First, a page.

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, 47 (1), 9-16

Glycosylated Hemoglobin and Coronary Artery Disease in Patients Without Diabetes Mellitus


Glycosylated Hemoglobin and Coronary Artery Disease in Patients Without Diabetes Mellitus

Monica Verdoia et al. Am J Prev Med.


Background: Abnormal glucose metabolism is a major determinant of coronary artery disease (CAD) and mortality in developed countries. Glycosylated hemoglobin (HbA1c) is a more stable, accurate parameter of glucose homeostasis than fasting glycemia, thus providing prognostic information in diabetics. However, its role and relationship with CAD remains unclear in non-diabetics.

Purpose: To evaluate the relationship between HbA1c and CAD in a consecutive cohort of patients without diabetes mellitus.

Methods: Non-diabetic patients undergoing coronary angiography between April 2007 and October 2012 were included. Additionally carotid intima-media thickness (C-IMT) was evaluated during hospitalization in a consecutive cohort of patients.

Results: 1,703 consecutive patients were included and divided according to HbA1c tertiles (<5.5%, 5.5%-5.79%, ≥5.8%). HbA1c was associated with aging (p<0.001); hypercholesterolemia (p=0.01); renal failure (p=0.006); hypertension (p=0.002); previous myocardial infarction (p=0.004); previous percutaneous coronary intervention (p=0.01); indication to angiography (p=0.01); use of angiotensin receptor blockers (p=0.01); beta-blockers (p=0.03); nitrates (p=0.02); statins (p=0.008); calcium antagonists (p=0.01); diuretics (p<0.001); acetylsalicylic acid (p<0.001); baseline glycemia (p<0.001); triglycerides (p=0.02); and uric acid (p=0.04). HbA1c, but not fasting glycemia, was significantly associated with the prevalence of CAD (adjusted OR=1.51, 95% CI=1.15, 1.97, p=0.002), with 5.8% identified by the receiver operating characteristic (ROC) curve as the best cut-off value for CAD prediction. HbA1c was significantly associated with C-IMT and carotid plaques prevalence.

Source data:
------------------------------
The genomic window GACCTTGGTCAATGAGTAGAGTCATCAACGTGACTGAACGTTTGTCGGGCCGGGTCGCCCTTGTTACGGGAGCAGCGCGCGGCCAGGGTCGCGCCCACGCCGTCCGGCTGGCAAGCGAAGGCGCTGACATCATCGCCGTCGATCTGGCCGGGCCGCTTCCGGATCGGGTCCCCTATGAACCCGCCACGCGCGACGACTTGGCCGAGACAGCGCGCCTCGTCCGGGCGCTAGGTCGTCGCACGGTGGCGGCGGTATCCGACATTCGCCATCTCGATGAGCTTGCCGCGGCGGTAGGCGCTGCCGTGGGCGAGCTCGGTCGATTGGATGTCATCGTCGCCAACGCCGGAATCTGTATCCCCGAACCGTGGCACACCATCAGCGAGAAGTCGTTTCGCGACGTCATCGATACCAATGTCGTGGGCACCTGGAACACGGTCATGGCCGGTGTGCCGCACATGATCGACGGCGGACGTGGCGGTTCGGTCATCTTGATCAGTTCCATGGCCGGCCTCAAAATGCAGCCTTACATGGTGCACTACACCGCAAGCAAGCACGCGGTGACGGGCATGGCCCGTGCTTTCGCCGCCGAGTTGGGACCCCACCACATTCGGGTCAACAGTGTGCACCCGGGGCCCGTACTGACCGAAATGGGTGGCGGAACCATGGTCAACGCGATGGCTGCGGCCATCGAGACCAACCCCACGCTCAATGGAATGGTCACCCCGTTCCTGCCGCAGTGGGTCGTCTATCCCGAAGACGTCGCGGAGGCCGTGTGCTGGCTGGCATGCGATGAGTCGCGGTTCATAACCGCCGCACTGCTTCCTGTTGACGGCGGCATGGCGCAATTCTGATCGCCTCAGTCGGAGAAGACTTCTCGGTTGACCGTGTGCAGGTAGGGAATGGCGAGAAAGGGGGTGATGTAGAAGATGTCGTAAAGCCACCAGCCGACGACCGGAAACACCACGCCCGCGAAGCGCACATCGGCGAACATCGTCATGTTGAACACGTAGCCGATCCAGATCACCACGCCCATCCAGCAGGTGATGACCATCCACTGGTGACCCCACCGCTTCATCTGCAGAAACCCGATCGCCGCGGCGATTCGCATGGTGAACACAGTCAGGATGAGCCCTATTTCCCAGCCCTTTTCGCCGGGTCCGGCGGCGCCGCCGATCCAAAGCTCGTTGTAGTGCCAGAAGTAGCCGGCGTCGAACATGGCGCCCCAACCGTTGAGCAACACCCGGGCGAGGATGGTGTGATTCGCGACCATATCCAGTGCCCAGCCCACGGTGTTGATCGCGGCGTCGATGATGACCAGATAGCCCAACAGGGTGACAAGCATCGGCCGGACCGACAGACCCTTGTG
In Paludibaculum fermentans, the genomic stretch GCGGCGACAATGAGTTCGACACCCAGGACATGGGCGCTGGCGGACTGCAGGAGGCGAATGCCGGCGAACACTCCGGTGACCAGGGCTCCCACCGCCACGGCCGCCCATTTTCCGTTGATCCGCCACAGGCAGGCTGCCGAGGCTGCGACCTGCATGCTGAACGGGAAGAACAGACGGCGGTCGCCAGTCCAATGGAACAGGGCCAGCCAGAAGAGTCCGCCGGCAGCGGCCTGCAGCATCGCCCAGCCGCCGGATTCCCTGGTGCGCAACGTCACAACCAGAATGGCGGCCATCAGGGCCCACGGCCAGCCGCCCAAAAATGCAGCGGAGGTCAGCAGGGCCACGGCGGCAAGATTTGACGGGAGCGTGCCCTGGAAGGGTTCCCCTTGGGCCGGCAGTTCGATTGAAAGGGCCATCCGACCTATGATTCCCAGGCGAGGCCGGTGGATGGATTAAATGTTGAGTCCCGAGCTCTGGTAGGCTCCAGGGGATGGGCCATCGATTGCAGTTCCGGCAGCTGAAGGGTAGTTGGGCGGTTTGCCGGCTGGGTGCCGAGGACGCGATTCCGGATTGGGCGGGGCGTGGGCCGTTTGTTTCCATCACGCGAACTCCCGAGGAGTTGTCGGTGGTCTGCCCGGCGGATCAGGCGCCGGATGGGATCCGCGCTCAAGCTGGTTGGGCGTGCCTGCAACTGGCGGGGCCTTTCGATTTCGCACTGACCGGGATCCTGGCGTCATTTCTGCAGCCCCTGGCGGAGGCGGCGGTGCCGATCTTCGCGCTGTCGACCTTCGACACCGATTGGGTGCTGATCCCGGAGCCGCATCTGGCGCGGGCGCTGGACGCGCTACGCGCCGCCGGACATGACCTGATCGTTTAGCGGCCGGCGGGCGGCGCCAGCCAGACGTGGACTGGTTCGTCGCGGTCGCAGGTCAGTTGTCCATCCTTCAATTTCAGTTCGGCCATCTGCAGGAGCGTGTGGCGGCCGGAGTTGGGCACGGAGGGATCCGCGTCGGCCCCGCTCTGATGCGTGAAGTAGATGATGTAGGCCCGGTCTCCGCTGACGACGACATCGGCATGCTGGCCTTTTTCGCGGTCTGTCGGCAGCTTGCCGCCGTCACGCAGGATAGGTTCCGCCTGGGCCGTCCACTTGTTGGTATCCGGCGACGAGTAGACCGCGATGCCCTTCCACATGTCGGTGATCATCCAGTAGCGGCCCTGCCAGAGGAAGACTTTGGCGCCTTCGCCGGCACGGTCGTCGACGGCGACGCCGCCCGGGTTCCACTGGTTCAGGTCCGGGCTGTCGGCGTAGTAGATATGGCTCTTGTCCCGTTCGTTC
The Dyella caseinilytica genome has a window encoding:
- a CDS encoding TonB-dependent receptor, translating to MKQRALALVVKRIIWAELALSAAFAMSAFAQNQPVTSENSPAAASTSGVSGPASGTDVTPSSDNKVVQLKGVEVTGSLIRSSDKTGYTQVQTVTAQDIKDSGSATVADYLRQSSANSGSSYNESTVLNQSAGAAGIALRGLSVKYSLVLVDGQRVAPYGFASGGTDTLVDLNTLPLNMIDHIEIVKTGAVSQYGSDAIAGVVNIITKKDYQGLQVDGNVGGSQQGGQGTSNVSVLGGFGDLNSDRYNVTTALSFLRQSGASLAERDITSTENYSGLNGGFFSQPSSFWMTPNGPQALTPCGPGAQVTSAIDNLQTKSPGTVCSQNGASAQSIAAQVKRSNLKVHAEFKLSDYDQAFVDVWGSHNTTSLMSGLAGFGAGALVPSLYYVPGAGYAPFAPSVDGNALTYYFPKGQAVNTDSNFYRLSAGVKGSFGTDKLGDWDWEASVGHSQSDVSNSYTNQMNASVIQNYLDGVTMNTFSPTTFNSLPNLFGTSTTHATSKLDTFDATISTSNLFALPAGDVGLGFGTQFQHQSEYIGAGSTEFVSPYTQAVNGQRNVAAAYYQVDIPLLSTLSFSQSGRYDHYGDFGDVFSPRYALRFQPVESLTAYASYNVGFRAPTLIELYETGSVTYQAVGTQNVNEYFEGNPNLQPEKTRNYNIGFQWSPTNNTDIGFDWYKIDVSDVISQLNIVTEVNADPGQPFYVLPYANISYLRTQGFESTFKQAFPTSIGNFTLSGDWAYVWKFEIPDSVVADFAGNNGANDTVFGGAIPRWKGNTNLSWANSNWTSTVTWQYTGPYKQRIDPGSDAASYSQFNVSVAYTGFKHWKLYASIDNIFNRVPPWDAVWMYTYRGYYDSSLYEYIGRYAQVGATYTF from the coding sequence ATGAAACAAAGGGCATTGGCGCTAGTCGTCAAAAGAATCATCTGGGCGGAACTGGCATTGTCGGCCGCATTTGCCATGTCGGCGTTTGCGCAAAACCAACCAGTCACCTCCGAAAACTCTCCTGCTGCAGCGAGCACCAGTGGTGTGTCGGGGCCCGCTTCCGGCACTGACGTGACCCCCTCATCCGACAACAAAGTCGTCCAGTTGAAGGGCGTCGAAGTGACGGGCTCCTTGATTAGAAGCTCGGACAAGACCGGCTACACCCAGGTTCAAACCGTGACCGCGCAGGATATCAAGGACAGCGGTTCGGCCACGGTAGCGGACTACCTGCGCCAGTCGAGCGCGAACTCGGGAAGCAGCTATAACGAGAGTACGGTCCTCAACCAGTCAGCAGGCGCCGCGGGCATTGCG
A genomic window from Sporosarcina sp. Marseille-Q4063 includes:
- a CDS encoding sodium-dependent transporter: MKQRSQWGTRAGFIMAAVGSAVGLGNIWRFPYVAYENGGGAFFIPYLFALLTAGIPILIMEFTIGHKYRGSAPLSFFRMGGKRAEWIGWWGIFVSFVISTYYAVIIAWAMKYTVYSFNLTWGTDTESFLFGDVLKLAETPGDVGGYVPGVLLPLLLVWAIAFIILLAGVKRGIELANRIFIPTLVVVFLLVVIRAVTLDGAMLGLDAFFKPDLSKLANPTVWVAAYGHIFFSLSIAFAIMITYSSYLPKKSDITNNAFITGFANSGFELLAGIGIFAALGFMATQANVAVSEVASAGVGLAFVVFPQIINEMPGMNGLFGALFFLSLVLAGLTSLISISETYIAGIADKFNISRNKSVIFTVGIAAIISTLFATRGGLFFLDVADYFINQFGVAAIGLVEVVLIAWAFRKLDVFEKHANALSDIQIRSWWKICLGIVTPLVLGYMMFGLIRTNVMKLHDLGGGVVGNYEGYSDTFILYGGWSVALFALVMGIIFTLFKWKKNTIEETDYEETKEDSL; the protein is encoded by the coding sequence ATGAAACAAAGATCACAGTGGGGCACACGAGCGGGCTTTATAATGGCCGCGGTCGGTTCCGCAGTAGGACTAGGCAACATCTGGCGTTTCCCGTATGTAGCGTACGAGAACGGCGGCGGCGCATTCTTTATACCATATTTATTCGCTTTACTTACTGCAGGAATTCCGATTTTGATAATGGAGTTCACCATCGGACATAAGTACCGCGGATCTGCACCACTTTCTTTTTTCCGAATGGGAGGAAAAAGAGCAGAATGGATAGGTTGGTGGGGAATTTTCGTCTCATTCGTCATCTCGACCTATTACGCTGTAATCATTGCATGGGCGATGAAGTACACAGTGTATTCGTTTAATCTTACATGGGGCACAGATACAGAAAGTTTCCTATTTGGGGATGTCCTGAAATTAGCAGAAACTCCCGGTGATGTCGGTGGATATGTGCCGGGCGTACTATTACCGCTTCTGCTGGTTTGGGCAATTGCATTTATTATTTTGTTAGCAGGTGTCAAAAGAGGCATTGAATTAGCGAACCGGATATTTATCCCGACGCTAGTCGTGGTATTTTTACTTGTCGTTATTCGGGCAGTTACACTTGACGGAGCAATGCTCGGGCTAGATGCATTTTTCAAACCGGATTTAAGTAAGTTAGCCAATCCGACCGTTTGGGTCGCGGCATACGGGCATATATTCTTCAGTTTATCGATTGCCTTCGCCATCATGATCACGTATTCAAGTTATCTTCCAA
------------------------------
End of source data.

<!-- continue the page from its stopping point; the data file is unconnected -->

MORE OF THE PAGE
Conclusions: Among non-diabetic patients, higher HbA1c even within the normal range is significantly associated with the risk of CAD. Future large studies are needed to evaluate whether more aggressive cardiovascular prevention can reduce the risk of CAD among patients with HbA1c ≥ 5.8%.

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